Trends and predictions for government technology disputes and arbitration

Out-Law Analysis | 05 Oct 2015 | 5:05 pm | 5 min. read

FOCUS: UK government policy has increased the likelihood of government technology disputes being resolved via arbitration than through the courts but a judgment by the High Court in February could prompt more challenges to decisions taken in arbitration.

However, getting courts to overturn decisions made in arbitration will remain a difficult task for those that pursue such arguments.

Dispute resolution clauses in government technology contracts 

In March 2014 the Crown Commercial Services, part of the UK government’s Cabinet Office, issued a ‘substantially revised set of model terms and conditions for major services contracts’. The new Model Services Contract is intended for procurements of IT and outsourcing services with a likely total contract value of £10 million or more. It is used as the baseline for the majority of such government procurements in the UK.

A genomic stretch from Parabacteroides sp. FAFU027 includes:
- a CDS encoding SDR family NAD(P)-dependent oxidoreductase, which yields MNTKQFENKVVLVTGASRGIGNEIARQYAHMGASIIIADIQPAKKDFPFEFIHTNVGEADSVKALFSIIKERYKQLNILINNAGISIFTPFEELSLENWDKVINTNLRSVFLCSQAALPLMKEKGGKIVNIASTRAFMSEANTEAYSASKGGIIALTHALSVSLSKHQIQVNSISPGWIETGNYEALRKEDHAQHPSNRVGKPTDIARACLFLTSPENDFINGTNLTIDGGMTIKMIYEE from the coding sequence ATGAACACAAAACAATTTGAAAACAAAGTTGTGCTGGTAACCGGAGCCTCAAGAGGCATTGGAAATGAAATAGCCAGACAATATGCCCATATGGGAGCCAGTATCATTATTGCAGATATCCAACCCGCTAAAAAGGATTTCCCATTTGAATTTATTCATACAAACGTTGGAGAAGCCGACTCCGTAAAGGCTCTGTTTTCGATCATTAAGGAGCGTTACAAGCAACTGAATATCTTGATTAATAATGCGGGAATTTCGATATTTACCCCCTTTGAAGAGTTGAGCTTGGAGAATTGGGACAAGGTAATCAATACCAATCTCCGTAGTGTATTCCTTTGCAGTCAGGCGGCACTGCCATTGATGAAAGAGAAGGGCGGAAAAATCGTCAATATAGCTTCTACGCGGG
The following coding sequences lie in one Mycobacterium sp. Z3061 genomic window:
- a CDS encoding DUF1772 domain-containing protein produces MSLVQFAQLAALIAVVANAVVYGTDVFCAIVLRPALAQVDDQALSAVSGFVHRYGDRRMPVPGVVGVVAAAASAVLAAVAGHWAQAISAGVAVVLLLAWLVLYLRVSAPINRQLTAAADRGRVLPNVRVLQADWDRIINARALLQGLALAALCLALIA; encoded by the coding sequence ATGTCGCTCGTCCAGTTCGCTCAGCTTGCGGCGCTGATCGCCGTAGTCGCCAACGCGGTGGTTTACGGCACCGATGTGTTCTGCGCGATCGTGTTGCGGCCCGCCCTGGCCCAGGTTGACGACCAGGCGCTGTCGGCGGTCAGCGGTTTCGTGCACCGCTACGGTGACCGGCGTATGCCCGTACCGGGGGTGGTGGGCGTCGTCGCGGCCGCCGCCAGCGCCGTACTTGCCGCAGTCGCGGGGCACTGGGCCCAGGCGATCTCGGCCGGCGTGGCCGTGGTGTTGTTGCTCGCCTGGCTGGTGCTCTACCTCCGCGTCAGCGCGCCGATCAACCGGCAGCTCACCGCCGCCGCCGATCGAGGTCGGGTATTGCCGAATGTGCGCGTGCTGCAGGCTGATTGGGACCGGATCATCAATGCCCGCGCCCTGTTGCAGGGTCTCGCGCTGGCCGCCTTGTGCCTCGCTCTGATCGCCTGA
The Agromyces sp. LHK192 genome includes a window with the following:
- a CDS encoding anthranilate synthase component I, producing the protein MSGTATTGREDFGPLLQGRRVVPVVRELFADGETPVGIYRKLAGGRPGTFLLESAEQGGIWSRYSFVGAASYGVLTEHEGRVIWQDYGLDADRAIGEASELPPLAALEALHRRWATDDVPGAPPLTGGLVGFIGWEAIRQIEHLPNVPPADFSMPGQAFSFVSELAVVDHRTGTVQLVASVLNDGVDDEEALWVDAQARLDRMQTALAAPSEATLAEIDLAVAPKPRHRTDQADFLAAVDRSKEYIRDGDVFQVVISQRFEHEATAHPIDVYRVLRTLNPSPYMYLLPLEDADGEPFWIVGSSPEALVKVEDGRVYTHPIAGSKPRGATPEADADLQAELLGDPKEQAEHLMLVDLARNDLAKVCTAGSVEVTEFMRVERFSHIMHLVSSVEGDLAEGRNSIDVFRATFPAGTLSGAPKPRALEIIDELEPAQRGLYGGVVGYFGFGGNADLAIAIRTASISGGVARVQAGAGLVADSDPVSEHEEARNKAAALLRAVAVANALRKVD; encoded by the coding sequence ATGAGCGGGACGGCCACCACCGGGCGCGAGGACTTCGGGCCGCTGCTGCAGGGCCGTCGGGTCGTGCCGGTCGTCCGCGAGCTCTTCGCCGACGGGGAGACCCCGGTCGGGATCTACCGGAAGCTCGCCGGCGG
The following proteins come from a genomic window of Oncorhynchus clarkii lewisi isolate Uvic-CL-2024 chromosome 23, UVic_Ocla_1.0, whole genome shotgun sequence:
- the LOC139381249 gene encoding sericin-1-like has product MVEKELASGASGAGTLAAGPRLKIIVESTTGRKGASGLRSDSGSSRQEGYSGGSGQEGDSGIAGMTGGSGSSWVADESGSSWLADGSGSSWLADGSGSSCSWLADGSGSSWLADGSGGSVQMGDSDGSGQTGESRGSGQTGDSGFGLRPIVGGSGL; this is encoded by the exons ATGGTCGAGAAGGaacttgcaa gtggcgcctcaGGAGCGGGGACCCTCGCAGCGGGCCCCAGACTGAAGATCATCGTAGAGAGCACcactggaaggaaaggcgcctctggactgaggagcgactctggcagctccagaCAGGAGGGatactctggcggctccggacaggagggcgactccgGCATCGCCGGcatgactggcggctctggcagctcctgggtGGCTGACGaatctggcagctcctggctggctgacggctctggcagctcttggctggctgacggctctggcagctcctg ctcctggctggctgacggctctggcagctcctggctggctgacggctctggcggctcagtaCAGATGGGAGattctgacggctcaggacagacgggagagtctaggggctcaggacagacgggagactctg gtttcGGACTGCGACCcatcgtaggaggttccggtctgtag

The dispute resolution procedure in the Model Services Contract gives the government department the power to dictate the forum for final resolution of a dispute.

If the supplier wishes to commence either court proceedings or arbitration it must serve written notice on the departments of its intentions. The authority can opt to require the dispute to be referred to arbitration under the rules of the London Court of International Arbitration. Alternatively, it may decide to require the dispute to be subject to the jurisdiction of the courts of England and Wales. In short, the UK government preserves the right of election. No equivalent right exists for the supplier.